Yes, we've positioned ourselves to compete in this soft market and we are optimistic about our ability to compete as well or better than anyone else and perform as well as we possibly can in a tough market.

Michael Widner - Stifel, Nicolaus & Co., Inc.

Right. I certainly appreciate that and I guess we also have to just take the personalities into account. And if we think back a couple years, you were on the call telling us all 12 months were going to suck. And so at least you're not saying that. So soft is better than sucking.

Donald Tomnitz

Actually, you know what? I was a little conservative because more than 12 months has sucked.

Operator

Our next question is from the line of Michael Rehaut with JP Morgan.

Michael Rehaut - JP Morgan Chase & Co

Just a couple of follow-ups. You mentioned community count up 20% year-over-year for the quarter, so that obviously implies a much more dramatic decline in sales per community. And I was wondering if that's more because of just the tough comps a year ago, which everyone's aware of. Or in addition, was there anything from perhaps smaller sized communities that reflect perhaps your more conservative approach to trying to focus more on option and quicker turns?

Stacey Dwyer

I think it's definitely a combination. The year ago comp is going be the largest reason out of those. Incrementally in there as we have had some of our older communities that were larger roll off, we have been replacing them with smaller, newer communities. And then we did open communities during this quarter that are probably not producing sales force just yet that should kick in, in future quarters.

Michael Rehaut - JP Morgan Chase & Co

Okay, appreciate that. And just on the 50 bps of core improvement in the gross margin, with incentives flat, then I would assume -- is it more than construction costs being lower or just the higher margin contribution from newer communities? Or is that more or less the same thing?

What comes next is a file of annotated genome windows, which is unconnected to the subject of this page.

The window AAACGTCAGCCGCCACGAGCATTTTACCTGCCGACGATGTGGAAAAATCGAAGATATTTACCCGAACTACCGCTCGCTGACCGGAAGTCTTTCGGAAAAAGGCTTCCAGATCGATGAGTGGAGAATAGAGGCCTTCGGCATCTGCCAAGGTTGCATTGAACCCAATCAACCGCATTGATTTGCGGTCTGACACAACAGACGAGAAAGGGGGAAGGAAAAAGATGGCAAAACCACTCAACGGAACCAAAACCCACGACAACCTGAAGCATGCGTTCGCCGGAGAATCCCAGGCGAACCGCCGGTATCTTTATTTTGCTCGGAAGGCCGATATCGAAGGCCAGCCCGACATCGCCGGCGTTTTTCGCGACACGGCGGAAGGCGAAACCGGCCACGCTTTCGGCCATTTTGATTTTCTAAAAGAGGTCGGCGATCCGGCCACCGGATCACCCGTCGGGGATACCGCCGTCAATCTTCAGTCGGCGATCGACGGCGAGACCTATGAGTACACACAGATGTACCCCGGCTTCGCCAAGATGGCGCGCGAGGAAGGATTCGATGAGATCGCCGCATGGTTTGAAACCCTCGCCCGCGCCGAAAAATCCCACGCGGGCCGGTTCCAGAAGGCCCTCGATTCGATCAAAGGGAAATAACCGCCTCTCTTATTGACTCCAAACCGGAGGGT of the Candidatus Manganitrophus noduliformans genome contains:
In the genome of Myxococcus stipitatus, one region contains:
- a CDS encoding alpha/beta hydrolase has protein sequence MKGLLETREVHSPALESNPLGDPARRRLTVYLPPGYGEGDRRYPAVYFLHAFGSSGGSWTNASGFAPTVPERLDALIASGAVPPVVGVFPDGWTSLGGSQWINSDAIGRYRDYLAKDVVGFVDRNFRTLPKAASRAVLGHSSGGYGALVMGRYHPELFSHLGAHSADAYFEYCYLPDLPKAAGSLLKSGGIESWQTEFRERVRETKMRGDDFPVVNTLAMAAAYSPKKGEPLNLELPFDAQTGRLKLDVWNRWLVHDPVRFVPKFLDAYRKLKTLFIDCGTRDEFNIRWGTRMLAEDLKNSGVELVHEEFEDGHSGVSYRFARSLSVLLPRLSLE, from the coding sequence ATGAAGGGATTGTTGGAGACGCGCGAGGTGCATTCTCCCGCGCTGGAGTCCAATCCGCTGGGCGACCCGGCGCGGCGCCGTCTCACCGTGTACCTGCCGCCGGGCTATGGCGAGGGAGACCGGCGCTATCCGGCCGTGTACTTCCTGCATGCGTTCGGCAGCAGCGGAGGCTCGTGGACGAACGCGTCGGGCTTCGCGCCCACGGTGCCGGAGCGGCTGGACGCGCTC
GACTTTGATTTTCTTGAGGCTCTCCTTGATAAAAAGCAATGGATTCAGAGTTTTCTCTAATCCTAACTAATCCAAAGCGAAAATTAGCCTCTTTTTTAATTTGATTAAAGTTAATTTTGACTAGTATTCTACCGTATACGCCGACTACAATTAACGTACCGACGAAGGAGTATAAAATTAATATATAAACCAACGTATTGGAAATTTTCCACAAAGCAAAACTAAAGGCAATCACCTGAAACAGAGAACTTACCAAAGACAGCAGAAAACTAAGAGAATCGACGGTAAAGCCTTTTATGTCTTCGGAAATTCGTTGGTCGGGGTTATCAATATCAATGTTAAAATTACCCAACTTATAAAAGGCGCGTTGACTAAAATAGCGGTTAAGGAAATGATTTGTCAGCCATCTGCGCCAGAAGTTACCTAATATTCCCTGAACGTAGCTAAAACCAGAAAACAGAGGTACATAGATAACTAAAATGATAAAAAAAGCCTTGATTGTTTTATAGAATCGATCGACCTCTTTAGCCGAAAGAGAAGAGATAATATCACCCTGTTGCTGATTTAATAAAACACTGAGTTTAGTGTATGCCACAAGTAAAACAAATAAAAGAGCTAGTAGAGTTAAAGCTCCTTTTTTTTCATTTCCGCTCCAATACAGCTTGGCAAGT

Bill Wheat

Yes, it's all of the above. It's our continued work on our vertical construction costs. It's our continued to work on our lot costs as well and the increasing role of new communities. As we bring on more new communities that we've contracted for in the current market, those come in at higher margins from the outset. And so as we continue to work newer communities in that gives us the opportunity to improve margins or if a particular market is declining, at least maintain margins. And so all of those things contribute to the continuing improvement and we would hope to be able to continue to do that. What we don't know is what the market will bring to us.

Michael Rehaut - JP Morgan Chase & Co

Right. And then just one last one, I think bigger picture, Don, kind of talking about your broader view over the next year or 2 or 3. Going back 5 years, I don't think many foresaw the type of decline and the degree of magnitude and breadth or period of time. At this point, I think there's still a lot of people in the market that conversely, it's just out of mind to think we could get back to a 30-year average of 1.5 million starts. I'm wondering if given that you said that you really haven't seen a pickup in employment growth, which is really one of the key central drivers to demand. We've had a couple of months right now of 200,000 jobs per month and I'm wondering if that continues as economists kind of -- and economists’ assumptions are very subject or change day-to-day, hour-to-hour. But if we see a 150,000, 200,000 per month rate continue and you're talking about a couple million jobs a year, I'm wondering if that changes your outlook at all.

Donald Tomnitz

Clearly, it will improve our business. And I see those numbers that are being released. I guess I'm somewhat suspect of those numbers. And it seems like so many of the government numbers are revised from month-to-month and quarter-to-quarter. So today, I don't feel warm and fuzzy about the minimal job growth that we've seen. I think we need significantly more job growth. If we're still sitting with the over 8% unemployment rate, your neighbor still doesn't have a job, I also doesn't think that, that incorporates the number of people who have dropped out of the workforce or are looking for a job. So I've read the numbers, where basically our effective unemployment rate is closer to 17% or 18%. So those numbers don't bode well for homebuilding. And those people who are outside the 8%, who are in the 17% or 18%, those people have got to get back in the job market also. So right now, I see minimal effect on our business. If it continues at this pace, it'll help us. But I still ask myself what the real unemployment rate is, how many people are not counted in the 8%.